Intellectual freedom is the right of everyone to hold and express opinions without interference and to seek, receive and impart information and ideas through any media and regardless of frontiers. It provides for free access to all expressions of ideas through which the many sides of a question, cause or movement may be explored. Intellectual freedom is recognized by the United Nations’ Universal Declaration of Human Rights, Article 19, as a basic human right.
Why It Matters
Democracy is an ongoing conversation – a public discourse – about what is legitimate and what is illegitimate. That public discourse must necessarily and in important respects be exempt from majoritarian regulation as to content or viewpoint. Both the right to express ideas and opinions and to have the freedom to hear and receive others’ ideas and opinions is the foundation of meaningful public discourse and democracy.
The Centre for Free Expression promotes public discussion of the importance of intellectual freedom. In cases where intellectual freedom is being challenged, the Centre provides advice and assistance so that the issue can be resolved and the concerns leading to the challenge can be addressed meaningfully without compromising intellectual freedom.
October 18, 2019 - The Toronto Public Library has allowed Meghan Murphy, a controversial feminist, to book space for a public speaking event on October 29, 2019. However, a group of authors has launched a petition to protest the event.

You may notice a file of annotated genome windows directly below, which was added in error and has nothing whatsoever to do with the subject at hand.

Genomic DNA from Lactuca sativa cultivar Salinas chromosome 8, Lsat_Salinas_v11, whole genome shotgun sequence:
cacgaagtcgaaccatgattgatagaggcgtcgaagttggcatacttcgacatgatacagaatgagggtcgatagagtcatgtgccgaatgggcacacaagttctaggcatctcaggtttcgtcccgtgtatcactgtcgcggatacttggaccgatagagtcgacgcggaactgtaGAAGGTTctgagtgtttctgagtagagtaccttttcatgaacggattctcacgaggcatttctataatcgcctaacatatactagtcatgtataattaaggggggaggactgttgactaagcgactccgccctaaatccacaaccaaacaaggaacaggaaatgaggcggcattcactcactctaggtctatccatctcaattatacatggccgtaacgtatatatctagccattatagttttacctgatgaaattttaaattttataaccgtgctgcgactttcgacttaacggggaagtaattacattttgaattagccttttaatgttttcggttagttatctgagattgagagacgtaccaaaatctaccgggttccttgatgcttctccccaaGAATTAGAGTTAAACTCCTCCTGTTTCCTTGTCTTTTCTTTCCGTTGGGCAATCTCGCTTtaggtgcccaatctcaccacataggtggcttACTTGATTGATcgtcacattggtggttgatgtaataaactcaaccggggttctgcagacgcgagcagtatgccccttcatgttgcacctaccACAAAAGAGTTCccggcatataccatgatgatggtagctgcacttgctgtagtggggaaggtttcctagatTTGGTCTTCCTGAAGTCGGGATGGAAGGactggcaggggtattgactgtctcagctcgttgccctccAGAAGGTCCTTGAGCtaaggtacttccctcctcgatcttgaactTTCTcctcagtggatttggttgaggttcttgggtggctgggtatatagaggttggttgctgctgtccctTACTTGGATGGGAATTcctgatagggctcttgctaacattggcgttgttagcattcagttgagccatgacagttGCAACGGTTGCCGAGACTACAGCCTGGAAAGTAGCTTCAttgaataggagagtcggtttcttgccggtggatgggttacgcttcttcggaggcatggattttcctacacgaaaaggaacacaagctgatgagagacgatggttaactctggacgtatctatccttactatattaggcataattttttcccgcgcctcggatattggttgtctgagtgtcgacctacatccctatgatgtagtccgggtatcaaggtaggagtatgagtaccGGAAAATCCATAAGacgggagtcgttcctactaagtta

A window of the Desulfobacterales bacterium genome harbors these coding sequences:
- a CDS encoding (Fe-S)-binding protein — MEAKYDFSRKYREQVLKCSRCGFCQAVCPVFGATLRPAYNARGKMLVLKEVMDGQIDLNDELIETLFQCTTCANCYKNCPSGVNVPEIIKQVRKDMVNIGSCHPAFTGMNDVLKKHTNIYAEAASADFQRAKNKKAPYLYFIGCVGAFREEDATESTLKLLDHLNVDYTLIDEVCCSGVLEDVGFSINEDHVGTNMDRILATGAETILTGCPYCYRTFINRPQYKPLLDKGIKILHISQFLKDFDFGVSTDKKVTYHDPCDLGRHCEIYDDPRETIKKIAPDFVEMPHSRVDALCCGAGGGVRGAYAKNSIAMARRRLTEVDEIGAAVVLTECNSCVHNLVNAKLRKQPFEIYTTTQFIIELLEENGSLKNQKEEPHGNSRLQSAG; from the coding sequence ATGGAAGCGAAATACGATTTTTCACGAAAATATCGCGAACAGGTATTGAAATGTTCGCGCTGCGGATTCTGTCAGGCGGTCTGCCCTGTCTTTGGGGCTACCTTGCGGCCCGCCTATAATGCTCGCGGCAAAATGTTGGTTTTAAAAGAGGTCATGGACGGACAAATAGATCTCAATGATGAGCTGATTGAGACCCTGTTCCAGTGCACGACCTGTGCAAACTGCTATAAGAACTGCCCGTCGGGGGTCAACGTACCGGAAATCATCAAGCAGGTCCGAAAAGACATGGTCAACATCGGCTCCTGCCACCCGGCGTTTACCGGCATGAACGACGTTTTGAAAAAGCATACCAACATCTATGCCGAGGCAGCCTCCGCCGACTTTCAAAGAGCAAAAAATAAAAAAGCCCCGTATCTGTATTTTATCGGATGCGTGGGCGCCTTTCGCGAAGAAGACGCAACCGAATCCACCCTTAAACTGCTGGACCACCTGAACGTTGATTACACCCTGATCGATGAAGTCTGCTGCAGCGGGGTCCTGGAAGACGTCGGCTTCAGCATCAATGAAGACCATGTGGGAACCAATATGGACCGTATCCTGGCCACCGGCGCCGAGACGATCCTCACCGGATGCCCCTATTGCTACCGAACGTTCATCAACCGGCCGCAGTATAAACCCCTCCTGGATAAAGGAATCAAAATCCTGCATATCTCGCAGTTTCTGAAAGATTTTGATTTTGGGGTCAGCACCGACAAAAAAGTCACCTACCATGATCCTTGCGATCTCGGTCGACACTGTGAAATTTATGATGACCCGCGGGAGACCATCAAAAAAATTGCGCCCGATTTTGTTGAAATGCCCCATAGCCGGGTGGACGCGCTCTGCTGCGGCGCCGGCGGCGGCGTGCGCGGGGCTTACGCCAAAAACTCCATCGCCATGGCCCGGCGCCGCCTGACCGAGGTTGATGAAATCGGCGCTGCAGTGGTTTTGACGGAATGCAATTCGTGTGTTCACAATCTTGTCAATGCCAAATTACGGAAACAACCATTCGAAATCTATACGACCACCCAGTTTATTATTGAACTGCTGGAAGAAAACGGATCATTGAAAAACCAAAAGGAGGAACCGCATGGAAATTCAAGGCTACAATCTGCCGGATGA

Social Justice Requires Intellectual Freedom - Why the Toronto Public Library Should Refuse to Deplatform Meghan Murphy
Once again, the Toronto Public Library is under attack for upholding intellectual freedom.
By James L Turk
October 3, 2019 - The board of the Vancouver Public Library (VPL) has approved a revised policy for people who wish to book library rooms and equipment.
Can Public Libraries Maintain Their Commitment to Intellectual Freedom in the Face of Outrage over Unpopular Speakers?
An unprecedented number of public disputes have erupted across Canada in recent years about meeting room bookings and speaker’s events in the country’s public libraries. Most disturbingly, critics have ignored, disparaged, and frequently rebuffed the time-honoured commitments of Canadian public libraries to freedom of expression and unfettered access to library services.
Toronto Public Library Is Committed to Intellectual Freedom: A Response to “’No Platforming’ should have no place in a Public Library”
The No Platforming blog post calls on the Library Board to recons
- 1 of 2
- next ›